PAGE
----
by Abhyoday Sisodia
January 10, 2022
The way in which Lithuania has been able to take on the giant of a country that is China and its Communist regime has put an end to speculations of huge repercussions if one goes against China’s one-China policy. According to its latest Government Program Statement, Taiwan’s Ministry of Foreign Affairs (MOFA) welcomed news of the Czech Republic’s desire to encourage more collaboration with Taiwan and other Indo-Pacific partners.
The Government Program Statement, according to MOFA, covered the Czech government’s intended policies in diverse domains. The Czech Republic is a landlocked country in Central Europe. It is bordered by Austria to the south, Germany to the west, Poland to the northeast, and Slovakia to the east. This landlocked country was earlier taking a pro-Taiwan stance, but now it has completely joined Lithuania in leading a crusade against CCP.
Czech Republic’s reinvigorated stance
In terms of diplomacy, the Czech Republic will continue Havel’s foreign policy of promoting democratic alliances based on its good relations with the European Union (EU), NATO member states, and its neighbours. On the other side, it singled out the Visegrad Group, Germany, the United States, the United Kingdom, Israel, Taiwan, India, Japan, and Korea as collaborators.
In response, the Ministry of Foreign Affairs (MOFA) said in a statement on Saturday (Jan. 8) that Taiwan-Czech relations have traditionally been good since both nations share ideals of freedom, democracy, and human rights respect. In addition, a Taiwanese team led by Minister Kung Ming-hsin of the National Development Council (NDC) saw the signing of five memorandums of understanding (MOUs) in high-tech industries in October 2021, reflecting both nations’ desire to foster further exchange.
Earlier, late last year, in an interview with VOA, Fiala said, “At least for the next four years, Beijing and Moscow will not have as easy a time as they did in recent years.” Petr said he expects the incoming coalition, despite its philosophical differences, to adopt a foreign policy that aligns with the strongly pro-human rights, pro-democratic ideals of his former boss – the founding President of the Czech Republic, Vaclav Havel.
In light of heightened Chinese influence operations in the Czech Republic, Senate President Milos Vystrcil has come forward and called on all European powers to mount a united front against China. China’s propaganda operations in the Czech Republic are proving to be counterproductive. And as the EU has stood resolutely behind Lithuania, the Czech Republic has also increased its intensity of engagement with Taiwan.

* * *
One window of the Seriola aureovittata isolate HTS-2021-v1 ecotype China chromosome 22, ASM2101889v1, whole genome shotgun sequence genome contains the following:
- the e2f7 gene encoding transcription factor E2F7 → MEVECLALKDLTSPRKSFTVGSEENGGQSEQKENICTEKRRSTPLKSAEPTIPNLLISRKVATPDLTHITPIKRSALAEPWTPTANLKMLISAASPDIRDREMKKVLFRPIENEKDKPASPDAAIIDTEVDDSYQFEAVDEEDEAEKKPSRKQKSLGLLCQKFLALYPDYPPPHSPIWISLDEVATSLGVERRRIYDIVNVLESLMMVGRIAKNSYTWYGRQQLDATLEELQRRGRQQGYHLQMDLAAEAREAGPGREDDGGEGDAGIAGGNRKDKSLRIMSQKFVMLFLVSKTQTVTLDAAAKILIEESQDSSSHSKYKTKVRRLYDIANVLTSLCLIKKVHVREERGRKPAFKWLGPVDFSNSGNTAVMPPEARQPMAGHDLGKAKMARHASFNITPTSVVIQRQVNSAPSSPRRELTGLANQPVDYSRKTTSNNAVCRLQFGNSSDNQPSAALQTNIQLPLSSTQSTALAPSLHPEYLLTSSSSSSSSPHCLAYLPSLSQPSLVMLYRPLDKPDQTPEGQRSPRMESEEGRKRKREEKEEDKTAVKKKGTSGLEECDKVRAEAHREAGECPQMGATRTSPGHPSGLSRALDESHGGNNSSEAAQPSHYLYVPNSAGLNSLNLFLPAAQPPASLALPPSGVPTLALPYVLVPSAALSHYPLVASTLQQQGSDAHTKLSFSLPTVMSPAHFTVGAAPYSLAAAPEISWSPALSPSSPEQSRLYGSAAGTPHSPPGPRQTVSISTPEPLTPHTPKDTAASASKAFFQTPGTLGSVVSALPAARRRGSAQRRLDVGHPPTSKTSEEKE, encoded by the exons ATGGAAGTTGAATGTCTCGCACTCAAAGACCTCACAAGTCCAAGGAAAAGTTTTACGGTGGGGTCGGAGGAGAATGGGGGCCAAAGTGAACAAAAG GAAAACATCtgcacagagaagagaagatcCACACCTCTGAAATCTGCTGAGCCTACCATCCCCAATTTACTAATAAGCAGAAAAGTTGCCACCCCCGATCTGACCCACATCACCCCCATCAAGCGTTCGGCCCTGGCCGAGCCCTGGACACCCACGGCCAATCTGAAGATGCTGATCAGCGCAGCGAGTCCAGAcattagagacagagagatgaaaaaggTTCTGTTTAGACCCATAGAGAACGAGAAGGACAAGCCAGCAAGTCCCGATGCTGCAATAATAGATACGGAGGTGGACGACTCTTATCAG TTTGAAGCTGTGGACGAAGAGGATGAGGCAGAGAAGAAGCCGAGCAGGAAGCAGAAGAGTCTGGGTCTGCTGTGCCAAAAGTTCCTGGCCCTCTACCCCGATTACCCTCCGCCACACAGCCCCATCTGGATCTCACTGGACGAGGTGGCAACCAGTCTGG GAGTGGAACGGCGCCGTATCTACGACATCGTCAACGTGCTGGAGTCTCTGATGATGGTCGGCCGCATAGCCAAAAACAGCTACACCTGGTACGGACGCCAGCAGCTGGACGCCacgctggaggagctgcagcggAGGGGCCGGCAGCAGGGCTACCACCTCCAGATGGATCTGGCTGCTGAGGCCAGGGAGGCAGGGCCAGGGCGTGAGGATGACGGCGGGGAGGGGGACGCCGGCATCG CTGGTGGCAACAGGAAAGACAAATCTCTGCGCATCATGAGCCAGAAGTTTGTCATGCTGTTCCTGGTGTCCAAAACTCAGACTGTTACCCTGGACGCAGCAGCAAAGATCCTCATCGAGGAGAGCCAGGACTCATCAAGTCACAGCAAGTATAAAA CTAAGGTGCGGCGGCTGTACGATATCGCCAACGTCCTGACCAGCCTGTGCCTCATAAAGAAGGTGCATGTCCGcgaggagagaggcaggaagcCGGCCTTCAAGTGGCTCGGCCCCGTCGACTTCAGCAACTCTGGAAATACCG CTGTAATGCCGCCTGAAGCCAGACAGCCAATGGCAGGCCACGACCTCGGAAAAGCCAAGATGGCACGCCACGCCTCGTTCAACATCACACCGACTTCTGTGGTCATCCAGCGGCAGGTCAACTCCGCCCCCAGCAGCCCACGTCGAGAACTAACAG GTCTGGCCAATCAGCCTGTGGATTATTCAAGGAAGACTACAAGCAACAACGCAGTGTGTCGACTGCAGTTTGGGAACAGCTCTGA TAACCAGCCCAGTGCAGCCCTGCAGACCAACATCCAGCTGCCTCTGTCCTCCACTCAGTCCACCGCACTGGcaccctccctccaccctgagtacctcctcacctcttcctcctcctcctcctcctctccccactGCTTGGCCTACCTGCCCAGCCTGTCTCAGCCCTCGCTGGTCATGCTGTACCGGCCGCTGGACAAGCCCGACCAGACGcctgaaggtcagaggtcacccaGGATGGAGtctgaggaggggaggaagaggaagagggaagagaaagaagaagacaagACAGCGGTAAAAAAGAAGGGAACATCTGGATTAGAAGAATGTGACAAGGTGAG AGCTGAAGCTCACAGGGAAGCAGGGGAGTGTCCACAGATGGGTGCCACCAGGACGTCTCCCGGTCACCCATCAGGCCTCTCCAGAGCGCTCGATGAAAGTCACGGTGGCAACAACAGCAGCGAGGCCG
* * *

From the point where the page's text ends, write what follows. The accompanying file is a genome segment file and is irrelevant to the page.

EU’s support to Lithuania
The France-led EU could go as far as slapping sanctions on China, as the latter continues to stay engaged in a trade war with Lithuania. France wants the EU to respond quickly to Chinese actions against the tiny Baltic nation of Lithuania and the European Union. In reaction to Lithuania’s growing friendship with the island nation of Taiwan, China has cut Lithuanian imports and has also stopped importing such goods from other EU countries like France, Germany and Sweden that include parts from Lithuanian supply chains.
Meanwhile, the EU is planning to bring in an “anti-coercion instrument” to retaliate in such cases but fresh legislation could take years to come into effect and Macron cannot wait to punish China. When asked if France would push for action before an anti-coercion instrument comes into force, a French official told POLITICO, “Yes. We will take measures very quickly.” In separate remarks, he also said, “The anti-coercion instrument is still under negotiation, but maybe something can be done in advance in support of Lithuania.”
With a population less than that of the smallest second-tier Chinese city, Lithuania has defied China’s warnings by allowing Taiwan to operate a representative office in Vilnius, the Lithuanian capital. Lithuania has already announced its withdrawal from the 17+1 group, which brings together 17 East and Central European countries with China to support Xi’s neo-imperial Belt and Road Initiative. Lithuania recommended users avoid Chinese mobile phones after its defence ministry discovered that they had built-in censorship capabilities.
With Lithuania ready to create its own representative office in Taipei, Taiwan’s capital, China’s punitive campaign against the Baltic nation of 2.8 million people, has sharpened. The Chinese state media’s enraged hostility has gone to ridiculing Lithuania’s tiny size. But in all this, European Union and Taiwan have stood resolutely behind the Baltic country. And this has sparked a domino effect in Central and Eastern Europe.